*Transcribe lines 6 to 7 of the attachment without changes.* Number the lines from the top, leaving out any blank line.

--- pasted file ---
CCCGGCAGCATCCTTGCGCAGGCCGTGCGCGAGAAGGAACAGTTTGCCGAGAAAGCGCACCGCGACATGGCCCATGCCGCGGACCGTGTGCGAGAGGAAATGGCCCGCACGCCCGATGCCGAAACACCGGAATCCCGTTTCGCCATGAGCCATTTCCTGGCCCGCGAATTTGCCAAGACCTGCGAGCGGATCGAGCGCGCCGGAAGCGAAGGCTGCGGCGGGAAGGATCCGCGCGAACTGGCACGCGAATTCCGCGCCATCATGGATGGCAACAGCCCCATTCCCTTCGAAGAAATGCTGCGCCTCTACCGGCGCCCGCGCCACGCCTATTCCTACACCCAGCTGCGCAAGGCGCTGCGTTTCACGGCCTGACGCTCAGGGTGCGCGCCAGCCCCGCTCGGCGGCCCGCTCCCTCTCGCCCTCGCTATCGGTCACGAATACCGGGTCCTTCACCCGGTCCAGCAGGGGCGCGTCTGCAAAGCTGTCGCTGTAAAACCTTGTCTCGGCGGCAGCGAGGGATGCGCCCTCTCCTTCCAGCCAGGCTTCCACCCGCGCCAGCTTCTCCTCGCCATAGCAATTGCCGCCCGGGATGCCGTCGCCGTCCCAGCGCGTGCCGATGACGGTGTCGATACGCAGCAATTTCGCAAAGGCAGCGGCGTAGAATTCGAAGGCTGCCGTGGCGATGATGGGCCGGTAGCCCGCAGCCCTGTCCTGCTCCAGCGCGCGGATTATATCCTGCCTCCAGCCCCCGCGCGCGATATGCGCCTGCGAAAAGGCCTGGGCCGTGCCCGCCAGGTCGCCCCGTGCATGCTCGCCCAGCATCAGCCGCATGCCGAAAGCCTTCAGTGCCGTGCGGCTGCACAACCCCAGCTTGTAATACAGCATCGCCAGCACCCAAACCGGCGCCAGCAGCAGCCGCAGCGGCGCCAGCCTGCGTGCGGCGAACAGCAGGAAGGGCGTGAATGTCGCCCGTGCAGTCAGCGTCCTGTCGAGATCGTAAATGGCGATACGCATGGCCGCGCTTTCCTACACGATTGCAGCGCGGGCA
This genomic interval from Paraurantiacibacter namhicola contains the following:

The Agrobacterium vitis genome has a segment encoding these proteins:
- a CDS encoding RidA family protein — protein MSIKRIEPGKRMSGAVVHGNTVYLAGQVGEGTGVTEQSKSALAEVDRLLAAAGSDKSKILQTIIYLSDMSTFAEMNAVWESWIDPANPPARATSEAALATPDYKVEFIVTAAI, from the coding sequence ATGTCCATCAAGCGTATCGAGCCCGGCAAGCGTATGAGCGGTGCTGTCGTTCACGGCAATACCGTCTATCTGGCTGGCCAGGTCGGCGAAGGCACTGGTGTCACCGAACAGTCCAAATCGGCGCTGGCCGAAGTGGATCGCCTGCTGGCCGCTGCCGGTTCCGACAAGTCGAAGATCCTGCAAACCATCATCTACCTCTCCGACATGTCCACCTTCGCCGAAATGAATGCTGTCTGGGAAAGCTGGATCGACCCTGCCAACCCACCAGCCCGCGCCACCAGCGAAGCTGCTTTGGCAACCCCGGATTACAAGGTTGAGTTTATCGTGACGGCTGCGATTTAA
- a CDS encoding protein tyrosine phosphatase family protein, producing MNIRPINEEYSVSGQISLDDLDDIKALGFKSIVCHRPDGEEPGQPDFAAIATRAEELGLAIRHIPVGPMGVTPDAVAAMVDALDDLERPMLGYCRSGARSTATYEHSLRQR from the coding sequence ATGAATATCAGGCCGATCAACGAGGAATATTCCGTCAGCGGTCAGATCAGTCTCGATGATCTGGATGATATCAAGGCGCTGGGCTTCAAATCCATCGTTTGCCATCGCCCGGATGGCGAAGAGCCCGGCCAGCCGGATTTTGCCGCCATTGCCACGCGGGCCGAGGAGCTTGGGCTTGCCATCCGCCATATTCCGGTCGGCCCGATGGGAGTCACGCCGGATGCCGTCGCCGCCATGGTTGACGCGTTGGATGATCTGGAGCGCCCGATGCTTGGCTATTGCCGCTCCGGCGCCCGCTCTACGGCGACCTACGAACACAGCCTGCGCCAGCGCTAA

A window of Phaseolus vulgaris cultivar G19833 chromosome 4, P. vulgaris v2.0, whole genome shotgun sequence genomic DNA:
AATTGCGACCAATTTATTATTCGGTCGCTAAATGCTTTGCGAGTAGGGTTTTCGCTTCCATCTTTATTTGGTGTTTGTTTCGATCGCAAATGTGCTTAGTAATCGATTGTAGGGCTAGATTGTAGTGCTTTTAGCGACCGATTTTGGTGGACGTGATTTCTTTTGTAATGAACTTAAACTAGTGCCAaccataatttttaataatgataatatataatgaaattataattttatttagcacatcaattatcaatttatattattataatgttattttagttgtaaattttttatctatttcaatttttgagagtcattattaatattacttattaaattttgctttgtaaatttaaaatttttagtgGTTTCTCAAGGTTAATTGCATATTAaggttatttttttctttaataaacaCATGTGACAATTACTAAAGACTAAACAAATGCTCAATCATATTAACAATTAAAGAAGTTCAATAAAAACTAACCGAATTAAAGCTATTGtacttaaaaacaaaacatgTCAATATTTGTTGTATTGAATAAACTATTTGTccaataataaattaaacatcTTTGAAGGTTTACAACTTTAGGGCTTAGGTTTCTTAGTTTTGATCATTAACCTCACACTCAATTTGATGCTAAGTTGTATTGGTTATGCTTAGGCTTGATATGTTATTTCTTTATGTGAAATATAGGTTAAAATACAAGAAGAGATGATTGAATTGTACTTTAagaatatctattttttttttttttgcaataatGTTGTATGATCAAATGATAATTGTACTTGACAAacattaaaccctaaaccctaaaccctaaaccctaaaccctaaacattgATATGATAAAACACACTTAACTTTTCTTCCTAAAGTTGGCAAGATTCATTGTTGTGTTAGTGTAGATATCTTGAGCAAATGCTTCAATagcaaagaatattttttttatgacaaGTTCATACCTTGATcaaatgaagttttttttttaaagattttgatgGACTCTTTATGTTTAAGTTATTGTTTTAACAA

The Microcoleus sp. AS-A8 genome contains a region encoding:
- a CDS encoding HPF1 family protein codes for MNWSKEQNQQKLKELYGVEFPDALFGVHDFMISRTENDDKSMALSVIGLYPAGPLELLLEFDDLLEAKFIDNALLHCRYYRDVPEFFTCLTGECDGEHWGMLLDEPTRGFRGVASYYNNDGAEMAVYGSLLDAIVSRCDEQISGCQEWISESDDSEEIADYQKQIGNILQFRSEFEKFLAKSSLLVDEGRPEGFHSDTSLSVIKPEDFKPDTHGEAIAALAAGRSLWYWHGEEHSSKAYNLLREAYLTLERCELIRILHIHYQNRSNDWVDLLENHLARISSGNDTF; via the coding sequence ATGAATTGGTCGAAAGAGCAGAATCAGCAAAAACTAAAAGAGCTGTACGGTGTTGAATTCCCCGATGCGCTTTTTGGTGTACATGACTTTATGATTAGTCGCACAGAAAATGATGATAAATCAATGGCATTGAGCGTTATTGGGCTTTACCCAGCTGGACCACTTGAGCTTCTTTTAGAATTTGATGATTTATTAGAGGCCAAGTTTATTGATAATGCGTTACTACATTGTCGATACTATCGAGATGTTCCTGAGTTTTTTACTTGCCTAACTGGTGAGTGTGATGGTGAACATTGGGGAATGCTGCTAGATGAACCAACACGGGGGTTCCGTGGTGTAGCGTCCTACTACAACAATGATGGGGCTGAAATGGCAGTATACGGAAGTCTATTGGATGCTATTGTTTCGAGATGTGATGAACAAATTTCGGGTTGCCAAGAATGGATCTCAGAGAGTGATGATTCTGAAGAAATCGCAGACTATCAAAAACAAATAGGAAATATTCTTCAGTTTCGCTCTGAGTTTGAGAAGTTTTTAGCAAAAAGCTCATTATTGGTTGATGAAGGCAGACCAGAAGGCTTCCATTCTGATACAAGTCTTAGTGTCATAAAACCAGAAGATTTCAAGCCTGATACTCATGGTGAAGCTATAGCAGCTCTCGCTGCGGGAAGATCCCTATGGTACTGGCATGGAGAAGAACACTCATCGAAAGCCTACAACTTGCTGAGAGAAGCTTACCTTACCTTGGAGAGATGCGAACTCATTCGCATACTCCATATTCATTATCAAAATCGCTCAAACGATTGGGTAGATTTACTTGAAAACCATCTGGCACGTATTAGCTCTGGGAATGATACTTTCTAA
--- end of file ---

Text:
A window of Phaseolus vulgaris cultivar G19833 chromosome 4, P. vulgaris v2.0, whole genome shotgun sequence genomic DNA:
AATTGCGACCAATTTATTATTCGGTCGCTAAATGCTTTGCGAGTAGGGTTTTCGCTTCCATCTTTATTTGGTGTTTGTTTCGATCGCAAATGTGCTTAGTAATCGATTGTAGGGCTAGATTGTAGTGCTTTTAGCGACCGATTTTGGTGGACGTGATTTCTTTTGTAATGAACTTAAACTAGTGCCAaccataatttttaataatgataatatataatgaaattataattttatttagcacatcaattatcaatttatattattataatgttattttagttgtaaattttttatctatttcaatttttgagagtcattattaatattacttattaaattttgctttgtaaatttaaaatttttagtgGTTTCTCAAGGTTAATTGCATATTAaggttatttttttctttaataaacaCATGTGACAATTACTAAAGACTAAACAAATGCTCAATCATATTAACAATTAAAGAAGTTCAATAAAAACTAACCGAATTAAAGCTATTGtacttaaaaacaaaacatgTCAATATTTGTTGTATTGAATAAACTATTTGTccaataataaattaaacatcTTTGAAGGTTTACAACTTTAGGGCTTAGGTTTCTTAGTTTTGATCATTAACCTCACACTCAATTTGATGCTAAGTTGTATTGGTTATGCTTAGGCTTGATATGTTATTTCTTTATGTGAAATATAGGTTAAAATACAAGAAGAGATGATTGAATTGTACTTTAagaatatctattttttttttttttgcaataatGTTGTATGATCAAATGATAATTGTACTTGACAAacattaaaccctaaaccctaaaccctaaaccctaaaccctaaacattgATATGATAAAACACACTTAACTTTTCTTCCTAAAGTTGGCAAGATTCATTGTTGTGTTAGTGTAGATATCTTGAGCAAATGCTTCAATagcaaagaatattttttttatgacaaGTTCATACCTTGATcaaatgaagttttttttttaaagattttgatgGACTCTTTATGTTTAAGTTATTGTTTTAACAA